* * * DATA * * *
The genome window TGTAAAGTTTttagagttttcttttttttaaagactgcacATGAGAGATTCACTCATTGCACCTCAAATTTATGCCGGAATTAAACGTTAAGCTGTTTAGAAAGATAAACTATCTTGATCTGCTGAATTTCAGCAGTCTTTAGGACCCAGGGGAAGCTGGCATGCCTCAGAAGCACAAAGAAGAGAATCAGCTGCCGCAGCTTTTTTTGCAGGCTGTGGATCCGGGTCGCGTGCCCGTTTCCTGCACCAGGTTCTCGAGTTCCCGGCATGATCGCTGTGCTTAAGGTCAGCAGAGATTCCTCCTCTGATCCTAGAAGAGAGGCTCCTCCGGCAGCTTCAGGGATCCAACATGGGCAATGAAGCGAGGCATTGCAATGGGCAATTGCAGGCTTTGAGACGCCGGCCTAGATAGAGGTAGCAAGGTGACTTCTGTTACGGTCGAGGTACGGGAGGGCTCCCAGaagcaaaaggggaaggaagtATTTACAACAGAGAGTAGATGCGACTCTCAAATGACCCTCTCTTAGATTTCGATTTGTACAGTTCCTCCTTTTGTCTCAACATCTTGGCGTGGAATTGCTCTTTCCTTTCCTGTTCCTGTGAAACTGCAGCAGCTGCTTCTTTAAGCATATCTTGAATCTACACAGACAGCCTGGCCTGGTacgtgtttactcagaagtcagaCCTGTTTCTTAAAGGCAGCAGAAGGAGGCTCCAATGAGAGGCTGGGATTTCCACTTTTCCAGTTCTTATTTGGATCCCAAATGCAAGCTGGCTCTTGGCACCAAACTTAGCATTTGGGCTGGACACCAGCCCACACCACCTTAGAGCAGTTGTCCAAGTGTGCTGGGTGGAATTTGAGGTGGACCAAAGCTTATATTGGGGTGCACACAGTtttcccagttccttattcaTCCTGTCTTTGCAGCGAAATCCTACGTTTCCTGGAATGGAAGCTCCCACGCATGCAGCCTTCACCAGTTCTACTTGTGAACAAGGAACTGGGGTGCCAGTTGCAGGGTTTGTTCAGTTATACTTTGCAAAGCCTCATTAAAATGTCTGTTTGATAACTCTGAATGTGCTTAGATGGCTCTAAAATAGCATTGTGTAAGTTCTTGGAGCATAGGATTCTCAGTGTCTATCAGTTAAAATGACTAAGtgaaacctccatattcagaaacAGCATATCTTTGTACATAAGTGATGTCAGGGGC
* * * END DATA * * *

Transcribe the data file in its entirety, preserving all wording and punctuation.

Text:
The genome window TGTAAAGTTTttagagttttcttttttttaaagactgcacATGAGAGATTCACTCATTGCACCTCAAATTTATGCCGGAATTAAACGTTAAGCTGTTTAGAAAGATAAACTATCTTGATCTGCTGAATTTCAGCAGTCTTTAGGACCCAGGGGAAGCTGGCATGCCTCAGAAGCACAAAGAAGAGAATCAGCTGCCGCAGCTTTTTTTGCAGGCTGTGGATCCGGGTCGCGTGCCCGTTTCCTGCACCAGGTTCTCGAGTTCCCGGCATGATCGCTGTGCTTAAGGTCAGCAGAGATTCCTCCTCTGATCCTAGAAGAGAGGCTCCTCCGGCAGCTTCAGGGATCCAACATGGGCAATGAAGCGAGGCATTGCAATGGGCAATTGCAGGCTTTGAGACGCCGGCCTAGATAGAGGTAGCAAGGTGACTTCTGTTACGGTCGAGGTACGGGAGGGCTCCCAGaagcaaaaggggaaggaagtATTTACAACAGAGAGTAGATGCGACTCTCAAATGACCCTCTCTTAGATTTCGATTTGTACAGTTCCTCCTTTTGTCTCAACATCTTGGCGTGGAATTGCTCTTTCCTTTCCTGTTCCTGTGAAACTGCAGCAGCTGCTTCTTTAAGCATATCTTGAATCTACACAGACAGCCTGGCCTGGTacgtgtttactcagaagtcagaCCTGTTTCTTAAAGGCAGCAGAAGGAGGCTCCAATGAGAGGCTGGGATTTCCACTTTTCCAGTTCTTATTTGGATCCCAAATGCAAGCTGGCTCTTGGCACCAAACTTAGCATTTGGGCTGGACACCAGCCCACACCACCTTAGAGCAGTTGTCCAAGTGTGCTGGGTGGAATTTGAGGTGGACCAAAGCTTATATTGGGGTGCACACAGTtttcccagttccttattcaTCCTGTCTTTGCAGCGAAATCCTACGTTTCCTGGAATGGAAGCTCCCACGCATGCAGCCTTCACCAGTTCTACTTGTGAACAAGGAACTGGGGTGCCAGTTGCAGGGTTTGTTCAGTTATACTTTGCAAAGCCTCATTAAAATGTCTGTTTGATAACTCTGAATGTGCTTAGATGGCTCTAAAATAGCATTGTGTAAGTTCTTGGAGCATAGGATTCTCAGTGTCTATCAGTTAAAATGACTAAGtgaaacctccatattcagaaacAGCATATCTTTGTACATAAGTGATGTCAGGGGC